It is no secret that developments in modern thought have challenged traditional notions of the Bible—not simply how to handle a verse here or there, but how to think of the Bible as a whole. To say, for example, that the Bible is inspired or the revealed word of God is fine, but it does not really address the situation at hand, for it leaves unaddressed how we are to think of inspiration and revelation in light of these recent challenges.Two of these challenges crystallized in the nineteenth century and are still very much with us today. In biblical studies, texts from ancient cultures surrounding Israel began to be discovered and deciphered, and these texts bore striking similarities to foundational texts of the Old Testament. The first and still most famous of these discoveries are stories of creation and the flood from ancient Mesopotamia that are older than the biblical account. Although there are important differences between the Genesis stories and these other texts, it quickly became very hard to escape the conclusion that the authors of all of these texts—Genesis included—share a conceptual world about the nature of reality; they “breathed the same air”.In subsequent generations, as archaeological studies shed more light on the ancient Mesopotamian world, the Old Testament came to be seen more and more as reflecting the environments in which those writings were produced. An entire field of inquiry arose called “The Bible and the Ancient Near East,” or similar designations. It was clear that the Old Testament could be profitably set in its ancient settings, and doing so would yield a deeper understanding of the Bible and its world, even if it challenged some traditional views. This is not to say that the Old Testament is “just like” other ancient writings or could be understood merely on the basis of these comparisons. No two writings from antiquity can be so closely equated, and certainly the Old Testament has many distinctive marks. But the pressure point was the striking similarities.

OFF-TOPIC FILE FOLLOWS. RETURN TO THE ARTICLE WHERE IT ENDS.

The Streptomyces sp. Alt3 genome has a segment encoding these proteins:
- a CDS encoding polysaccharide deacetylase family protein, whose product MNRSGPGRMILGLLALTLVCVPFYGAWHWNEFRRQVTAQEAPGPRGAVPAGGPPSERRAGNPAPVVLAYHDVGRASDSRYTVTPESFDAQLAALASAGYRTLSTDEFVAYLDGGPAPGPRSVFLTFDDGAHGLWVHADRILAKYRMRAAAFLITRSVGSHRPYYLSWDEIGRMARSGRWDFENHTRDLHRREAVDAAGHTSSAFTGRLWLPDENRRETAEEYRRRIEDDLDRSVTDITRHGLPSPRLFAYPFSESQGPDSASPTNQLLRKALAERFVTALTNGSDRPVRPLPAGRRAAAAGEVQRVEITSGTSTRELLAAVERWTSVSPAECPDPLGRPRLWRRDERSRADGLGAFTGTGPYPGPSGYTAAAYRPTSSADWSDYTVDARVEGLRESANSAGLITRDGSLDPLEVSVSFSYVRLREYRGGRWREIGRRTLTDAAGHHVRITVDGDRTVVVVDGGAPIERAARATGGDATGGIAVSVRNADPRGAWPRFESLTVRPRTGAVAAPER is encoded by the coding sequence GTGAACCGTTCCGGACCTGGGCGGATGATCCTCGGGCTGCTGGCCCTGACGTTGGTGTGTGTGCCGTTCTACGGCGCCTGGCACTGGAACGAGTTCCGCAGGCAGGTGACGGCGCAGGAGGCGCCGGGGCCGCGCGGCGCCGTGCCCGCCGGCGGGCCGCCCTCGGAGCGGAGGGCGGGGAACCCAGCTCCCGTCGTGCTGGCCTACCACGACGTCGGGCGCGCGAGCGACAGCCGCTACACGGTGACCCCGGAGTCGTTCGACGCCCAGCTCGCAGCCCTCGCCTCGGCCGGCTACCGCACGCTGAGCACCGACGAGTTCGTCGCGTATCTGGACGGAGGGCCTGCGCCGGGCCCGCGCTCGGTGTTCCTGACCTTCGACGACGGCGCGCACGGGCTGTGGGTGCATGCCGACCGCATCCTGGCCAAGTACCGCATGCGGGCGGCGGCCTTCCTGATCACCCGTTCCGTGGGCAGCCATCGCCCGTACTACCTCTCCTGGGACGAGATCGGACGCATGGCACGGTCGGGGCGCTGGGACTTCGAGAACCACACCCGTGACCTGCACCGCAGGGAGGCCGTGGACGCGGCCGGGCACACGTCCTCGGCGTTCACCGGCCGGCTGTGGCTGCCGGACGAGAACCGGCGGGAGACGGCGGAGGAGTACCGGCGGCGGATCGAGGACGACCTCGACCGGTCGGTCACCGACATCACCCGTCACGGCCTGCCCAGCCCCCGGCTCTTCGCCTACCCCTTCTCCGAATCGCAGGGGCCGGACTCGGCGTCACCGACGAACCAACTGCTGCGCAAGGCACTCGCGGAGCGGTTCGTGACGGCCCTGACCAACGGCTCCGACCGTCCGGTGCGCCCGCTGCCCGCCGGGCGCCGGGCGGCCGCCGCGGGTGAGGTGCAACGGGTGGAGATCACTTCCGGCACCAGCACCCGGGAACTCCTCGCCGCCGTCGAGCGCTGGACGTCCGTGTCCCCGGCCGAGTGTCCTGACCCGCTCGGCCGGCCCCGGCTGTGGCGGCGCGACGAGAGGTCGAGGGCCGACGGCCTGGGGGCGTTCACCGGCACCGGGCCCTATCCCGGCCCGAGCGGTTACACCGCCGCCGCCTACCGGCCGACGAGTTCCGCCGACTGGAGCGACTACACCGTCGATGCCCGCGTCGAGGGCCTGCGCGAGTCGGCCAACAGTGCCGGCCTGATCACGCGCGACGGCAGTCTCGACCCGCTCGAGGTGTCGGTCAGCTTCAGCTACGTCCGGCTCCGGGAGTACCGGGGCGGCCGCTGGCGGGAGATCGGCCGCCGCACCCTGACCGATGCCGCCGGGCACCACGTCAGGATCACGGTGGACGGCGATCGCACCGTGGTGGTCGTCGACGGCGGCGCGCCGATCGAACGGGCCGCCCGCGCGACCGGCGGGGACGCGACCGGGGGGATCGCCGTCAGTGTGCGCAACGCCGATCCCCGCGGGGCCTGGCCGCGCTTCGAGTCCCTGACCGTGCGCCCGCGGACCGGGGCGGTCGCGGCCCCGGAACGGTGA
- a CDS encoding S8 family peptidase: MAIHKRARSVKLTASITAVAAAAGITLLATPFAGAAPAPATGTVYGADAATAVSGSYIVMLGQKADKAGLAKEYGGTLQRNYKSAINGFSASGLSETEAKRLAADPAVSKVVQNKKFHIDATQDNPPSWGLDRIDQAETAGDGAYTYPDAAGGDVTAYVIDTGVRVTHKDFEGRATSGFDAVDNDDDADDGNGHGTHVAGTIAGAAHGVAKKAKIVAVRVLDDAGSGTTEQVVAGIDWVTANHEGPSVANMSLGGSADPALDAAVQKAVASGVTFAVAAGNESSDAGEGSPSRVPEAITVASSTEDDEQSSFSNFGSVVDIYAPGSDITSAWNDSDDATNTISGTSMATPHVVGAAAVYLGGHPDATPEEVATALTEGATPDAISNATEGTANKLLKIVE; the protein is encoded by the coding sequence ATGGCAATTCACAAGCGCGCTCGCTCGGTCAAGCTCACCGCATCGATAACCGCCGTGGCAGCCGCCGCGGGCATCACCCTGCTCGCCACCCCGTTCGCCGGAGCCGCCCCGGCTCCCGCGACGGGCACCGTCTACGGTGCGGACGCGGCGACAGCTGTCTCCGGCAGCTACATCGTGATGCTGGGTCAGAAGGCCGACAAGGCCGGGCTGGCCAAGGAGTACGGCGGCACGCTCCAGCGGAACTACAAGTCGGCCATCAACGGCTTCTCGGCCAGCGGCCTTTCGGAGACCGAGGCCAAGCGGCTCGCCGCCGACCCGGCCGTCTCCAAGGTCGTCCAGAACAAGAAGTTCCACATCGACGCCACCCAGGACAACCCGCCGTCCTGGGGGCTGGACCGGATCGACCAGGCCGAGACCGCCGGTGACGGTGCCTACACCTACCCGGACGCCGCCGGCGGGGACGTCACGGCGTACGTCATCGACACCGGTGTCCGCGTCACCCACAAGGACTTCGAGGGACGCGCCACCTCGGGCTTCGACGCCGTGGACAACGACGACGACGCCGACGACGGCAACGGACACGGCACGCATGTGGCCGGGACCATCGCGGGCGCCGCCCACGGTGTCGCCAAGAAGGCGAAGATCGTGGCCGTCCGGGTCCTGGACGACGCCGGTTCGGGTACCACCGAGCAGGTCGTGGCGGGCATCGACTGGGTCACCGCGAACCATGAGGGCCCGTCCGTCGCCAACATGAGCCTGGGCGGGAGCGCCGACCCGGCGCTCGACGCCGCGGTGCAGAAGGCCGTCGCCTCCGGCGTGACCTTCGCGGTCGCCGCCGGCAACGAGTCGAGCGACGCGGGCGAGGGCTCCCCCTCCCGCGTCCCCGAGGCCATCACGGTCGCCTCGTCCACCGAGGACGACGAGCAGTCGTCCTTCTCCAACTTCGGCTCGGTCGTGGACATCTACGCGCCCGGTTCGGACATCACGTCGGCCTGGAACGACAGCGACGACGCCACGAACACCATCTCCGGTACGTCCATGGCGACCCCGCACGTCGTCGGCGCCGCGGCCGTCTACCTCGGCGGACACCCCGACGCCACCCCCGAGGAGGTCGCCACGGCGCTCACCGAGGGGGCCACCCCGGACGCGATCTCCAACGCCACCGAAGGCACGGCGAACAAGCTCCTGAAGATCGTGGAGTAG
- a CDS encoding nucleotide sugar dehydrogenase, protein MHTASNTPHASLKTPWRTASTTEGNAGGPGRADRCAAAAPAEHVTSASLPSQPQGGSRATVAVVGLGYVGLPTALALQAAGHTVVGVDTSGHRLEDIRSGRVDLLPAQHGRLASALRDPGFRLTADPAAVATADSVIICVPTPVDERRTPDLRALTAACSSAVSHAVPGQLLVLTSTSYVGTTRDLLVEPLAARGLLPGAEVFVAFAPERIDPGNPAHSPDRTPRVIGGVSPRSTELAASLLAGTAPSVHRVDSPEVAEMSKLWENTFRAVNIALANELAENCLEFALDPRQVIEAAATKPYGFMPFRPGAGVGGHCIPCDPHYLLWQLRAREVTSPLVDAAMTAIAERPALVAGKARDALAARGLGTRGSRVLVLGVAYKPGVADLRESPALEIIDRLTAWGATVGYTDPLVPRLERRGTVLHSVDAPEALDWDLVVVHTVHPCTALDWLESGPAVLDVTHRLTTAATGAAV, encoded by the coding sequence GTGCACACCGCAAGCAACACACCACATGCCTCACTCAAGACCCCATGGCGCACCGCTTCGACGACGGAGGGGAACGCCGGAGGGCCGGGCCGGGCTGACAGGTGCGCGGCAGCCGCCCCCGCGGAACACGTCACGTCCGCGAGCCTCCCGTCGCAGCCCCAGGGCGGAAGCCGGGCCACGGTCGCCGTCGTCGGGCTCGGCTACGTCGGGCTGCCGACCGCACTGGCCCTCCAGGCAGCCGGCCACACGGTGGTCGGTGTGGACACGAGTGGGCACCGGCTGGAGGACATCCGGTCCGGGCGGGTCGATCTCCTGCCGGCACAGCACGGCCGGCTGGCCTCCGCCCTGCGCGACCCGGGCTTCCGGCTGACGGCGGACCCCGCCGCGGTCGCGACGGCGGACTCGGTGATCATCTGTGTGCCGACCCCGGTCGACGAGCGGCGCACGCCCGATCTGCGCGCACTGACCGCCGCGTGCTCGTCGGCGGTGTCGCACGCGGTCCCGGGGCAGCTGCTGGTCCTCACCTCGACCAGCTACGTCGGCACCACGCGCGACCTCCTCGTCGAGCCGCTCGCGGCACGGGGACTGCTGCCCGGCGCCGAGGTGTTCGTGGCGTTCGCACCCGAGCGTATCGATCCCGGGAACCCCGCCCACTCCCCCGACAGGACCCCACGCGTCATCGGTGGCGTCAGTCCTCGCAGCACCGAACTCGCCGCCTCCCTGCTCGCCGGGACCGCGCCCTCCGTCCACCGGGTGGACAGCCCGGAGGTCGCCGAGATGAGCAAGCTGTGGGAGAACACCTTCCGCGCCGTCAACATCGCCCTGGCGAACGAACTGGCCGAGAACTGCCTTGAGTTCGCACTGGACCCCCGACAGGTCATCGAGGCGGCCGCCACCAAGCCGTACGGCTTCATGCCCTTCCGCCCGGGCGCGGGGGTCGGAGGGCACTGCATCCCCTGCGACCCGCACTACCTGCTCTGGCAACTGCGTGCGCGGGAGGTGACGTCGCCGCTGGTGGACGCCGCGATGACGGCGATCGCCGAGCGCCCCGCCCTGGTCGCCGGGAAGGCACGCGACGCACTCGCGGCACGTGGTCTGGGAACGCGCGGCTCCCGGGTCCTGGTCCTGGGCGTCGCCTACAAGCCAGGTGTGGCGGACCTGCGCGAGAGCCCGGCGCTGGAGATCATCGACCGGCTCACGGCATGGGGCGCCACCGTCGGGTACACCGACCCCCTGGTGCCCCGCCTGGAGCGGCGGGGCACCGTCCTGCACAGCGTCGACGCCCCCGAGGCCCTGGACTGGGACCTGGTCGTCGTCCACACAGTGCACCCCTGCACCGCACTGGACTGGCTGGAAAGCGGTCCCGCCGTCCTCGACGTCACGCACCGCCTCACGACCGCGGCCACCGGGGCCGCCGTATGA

It is beyond any reasonable debate that the various writings of the Old Testament reflect the ancient contexts in which they were written. The interconnectedness of the Bible and the ancient world can be both confirming of Evangelical instincts regarding the Bible, but also presents very important challenges concerning the uniqueness and historical content of the Old Testament, Genesis 1-11 being a particularly famous example. However one may think through the specifics of these challenges, the more basic point should not be lost: any move to articulate very important concepts like inspiration and revelation cannot blissfully ignore the circumstance described above, but rather must account squarely with the “ancient near eastern way” God chose to speak.